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Theory of Financial Risk and Derivative Pricing: From Statistical Physics to Risk Management 2nd Edition

4.1 out of 5 stars 9 customer reviews
ISBN-13: 978-0521819169
ISBN-10: 0521819164
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Editorial Reviews


"...thought-provoking...The feeling one is left with after putting the book down is one of time well spent."

"...the authors offer fresh and valuable insights into financial markets." -
Mathematical Reviews

"The book is well written and self-contained...recommended to anyone interested in a new and fresh approach to the dynamics of financial markets."
Journal of Statistical Physics

"The book is interesting not only for physicists working in finance, but also practicioners and scholars with a mathematical or statistical background."
Journal of the American Statistical Association

Book Description

Risk control and derivative pricing are major concerns to financial institutions. The need for adequate statistical tools to measure and anticipate amplitude of potential moves of financial markets is clearly expressed, in particular for derivative markets. Classical theories, however, are based on assumptions leading to systematic (sometimes dramatic) underestimation of risks. Theory of Financial Risk and Derivative Pricing summarises developments, some inspired by statistical physics, using which one can take into account more faithfully the real behaviour of financial markets for asset allocation, derivative pricing and hedging, and risk control.

Product Details

  • Hardcover: 400 pages
  • Publisher: Cambridge University Press; 2 edition (February 2, 2004)
  • Language: English
  • ISBN-10: 0521819164
  • ISBN-13: 978-0521819169
  • Product Dimensions: 6.8 x 0.9 x 9.7 inches
  • Shipping Weight: 2.1 pounds (View shipping rates and policies)
  • Average Customer Review: 4.1 out of 5 stars  See all reviews (9 customer reviews)
  • Amazon Best Sellers Rank: #1,212,330 in Books (See Top 100 in Books)

Customer Reviews

Top Customer Reviews

Format: Hardcover
`Econophysics' (the application of techniques developed in the physical sciences to economic, business and financial problems) has emerged as a newly active field of interdisciplinary research. `Theory of Financial Risks' (written by two of the pioneers of this field) highlights very clearly the contribution that physicists can make to quantitative finance.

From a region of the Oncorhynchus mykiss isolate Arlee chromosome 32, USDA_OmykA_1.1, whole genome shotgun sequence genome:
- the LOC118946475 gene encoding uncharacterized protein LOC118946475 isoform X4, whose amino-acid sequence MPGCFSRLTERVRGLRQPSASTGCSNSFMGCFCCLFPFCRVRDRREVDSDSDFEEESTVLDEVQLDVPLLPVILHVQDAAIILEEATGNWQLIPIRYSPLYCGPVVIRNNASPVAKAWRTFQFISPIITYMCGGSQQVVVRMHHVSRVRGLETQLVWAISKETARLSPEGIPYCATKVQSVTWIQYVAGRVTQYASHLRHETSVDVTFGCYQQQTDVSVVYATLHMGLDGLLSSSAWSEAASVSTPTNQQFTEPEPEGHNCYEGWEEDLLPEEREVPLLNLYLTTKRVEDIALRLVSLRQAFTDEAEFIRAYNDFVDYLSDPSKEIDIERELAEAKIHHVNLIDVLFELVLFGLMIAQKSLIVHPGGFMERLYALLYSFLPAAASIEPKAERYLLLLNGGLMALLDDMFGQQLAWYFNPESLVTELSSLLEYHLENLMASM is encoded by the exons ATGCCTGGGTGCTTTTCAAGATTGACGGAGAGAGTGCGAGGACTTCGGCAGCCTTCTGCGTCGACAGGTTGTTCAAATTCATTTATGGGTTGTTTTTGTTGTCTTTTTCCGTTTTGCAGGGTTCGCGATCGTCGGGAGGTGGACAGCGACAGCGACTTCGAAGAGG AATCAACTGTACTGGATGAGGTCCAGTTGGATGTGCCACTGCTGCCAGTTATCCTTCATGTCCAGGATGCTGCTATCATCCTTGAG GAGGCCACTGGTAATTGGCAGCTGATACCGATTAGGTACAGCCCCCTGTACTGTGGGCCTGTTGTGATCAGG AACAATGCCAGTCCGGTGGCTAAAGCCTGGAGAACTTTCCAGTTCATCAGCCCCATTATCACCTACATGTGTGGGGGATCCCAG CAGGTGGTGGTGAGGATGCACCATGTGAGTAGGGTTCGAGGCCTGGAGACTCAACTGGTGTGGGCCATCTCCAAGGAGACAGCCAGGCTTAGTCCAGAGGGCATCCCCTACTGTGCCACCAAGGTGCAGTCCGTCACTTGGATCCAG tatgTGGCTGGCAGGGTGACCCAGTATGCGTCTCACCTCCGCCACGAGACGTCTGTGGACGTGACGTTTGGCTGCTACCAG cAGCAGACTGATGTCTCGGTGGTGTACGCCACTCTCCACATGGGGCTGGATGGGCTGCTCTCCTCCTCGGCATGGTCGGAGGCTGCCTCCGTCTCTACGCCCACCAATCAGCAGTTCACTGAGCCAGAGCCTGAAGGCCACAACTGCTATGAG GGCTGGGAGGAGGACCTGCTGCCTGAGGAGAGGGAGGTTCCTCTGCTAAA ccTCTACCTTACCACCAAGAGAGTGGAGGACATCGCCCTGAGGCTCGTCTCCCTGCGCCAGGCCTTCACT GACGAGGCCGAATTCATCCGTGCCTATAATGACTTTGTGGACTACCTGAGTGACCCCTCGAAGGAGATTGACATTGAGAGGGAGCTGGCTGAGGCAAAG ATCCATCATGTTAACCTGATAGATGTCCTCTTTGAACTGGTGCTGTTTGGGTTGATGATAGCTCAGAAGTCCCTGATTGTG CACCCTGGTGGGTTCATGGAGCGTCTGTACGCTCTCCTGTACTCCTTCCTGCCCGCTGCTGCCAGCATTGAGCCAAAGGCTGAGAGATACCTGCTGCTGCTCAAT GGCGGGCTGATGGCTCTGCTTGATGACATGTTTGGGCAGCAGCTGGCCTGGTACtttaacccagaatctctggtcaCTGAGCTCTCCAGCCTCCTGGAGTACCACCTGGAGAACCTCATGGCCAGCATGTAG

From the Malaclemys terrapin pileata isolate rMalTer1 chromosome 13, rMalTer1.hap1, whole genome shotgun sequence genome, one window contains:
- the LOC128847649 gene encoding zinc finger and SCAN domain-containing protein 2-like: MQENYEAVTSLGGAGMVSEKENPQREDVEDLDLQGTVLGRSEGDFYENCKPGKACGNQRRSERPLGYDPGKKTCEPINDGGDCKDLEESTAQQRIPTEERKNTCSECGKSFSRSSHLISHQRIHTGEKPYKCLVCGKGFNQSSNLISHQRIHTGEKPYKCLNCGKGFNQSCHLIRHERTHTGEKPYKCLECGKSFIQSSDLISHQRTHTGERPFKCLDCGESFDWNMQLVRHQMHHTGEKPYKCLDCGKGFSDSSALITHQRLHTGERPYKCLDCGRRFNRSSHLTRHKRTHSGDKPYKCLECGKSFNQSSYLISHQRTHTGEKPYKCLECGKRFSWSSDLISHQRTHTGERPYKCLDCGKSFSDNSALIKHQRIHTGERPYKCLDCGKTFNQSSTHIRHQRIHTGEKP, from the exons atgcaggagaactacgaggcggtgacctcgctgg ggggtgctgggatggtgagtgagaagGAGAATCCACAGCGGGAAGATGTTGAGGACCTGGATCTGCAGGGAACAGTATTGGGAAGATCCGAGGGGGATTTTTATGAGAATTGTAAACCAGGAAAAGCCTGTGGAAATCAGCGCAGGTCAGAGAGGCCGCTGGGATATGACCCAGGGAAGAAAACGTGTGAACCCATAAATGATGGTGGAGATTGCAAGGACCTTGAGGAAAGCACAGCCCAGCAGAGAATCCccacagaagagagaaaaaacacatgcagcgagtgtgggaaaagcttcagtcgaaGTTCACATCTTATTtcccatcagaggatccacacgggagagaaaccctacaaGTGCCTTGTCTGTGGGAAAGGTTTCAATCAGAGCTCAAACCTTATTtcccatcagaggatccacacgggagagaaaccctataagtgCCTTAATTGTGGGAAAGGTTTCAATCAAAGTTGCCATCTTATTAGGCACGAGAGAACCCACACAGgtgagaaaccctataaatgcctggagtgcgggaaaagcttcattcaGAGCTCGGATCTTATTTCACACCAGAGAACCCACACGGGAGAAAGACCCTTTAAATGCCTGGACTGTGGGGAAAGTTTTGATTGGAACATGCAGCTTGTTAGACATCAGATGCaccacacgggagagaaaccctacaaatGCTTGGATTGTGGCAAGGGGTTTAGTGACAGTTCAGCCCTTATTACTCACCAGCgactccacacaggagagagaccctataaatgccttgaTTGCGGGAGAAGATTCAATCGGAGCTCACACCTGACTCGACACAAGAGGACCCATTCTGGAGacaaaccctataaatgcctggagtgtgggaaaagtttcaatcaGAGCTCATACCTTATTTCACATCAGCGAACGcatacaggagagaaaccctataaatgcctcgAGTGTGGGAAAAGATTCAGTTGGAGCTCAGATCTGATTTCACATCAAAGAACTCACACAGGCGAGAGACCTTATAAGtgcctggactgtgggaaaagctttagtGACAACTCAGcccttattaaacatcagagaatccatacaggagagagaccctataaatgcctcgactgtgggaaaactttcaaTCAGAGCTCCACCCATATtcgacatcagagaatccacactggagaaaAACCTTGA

From the outset the point of view of the book is one of empirical observation (of the statistical properties of asset price dynamics) followed by the development of theories attempting to explain these results and enabling quantitative predictions to be made. This philosophy is reflected in the structure of the book. After a brief account of relevant mathematical concepts from probability theory the statistics of empirical financial data is analysed in detail. A key result from this analysis is the observation that the correlation matrix (measuring the correlation in asset price movements between pairs of assets) is dominated by measurement noise (which, as the authors observe, has serious consequences for the construction of optimal portfolios). Chapter 3 begins the core theme of the book with a discussion of measures of risk and the construction of optimal portfolios. A central result of this chapter is that minimisation of the variance of a portfolio may actually increase its Value-at-Risk.
The theme of improved measures of risk continues in chapters 4 and 5 which focus on futures and options. A new theory for measuring the risk in derivative pricing is presented.
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Format: Hardcover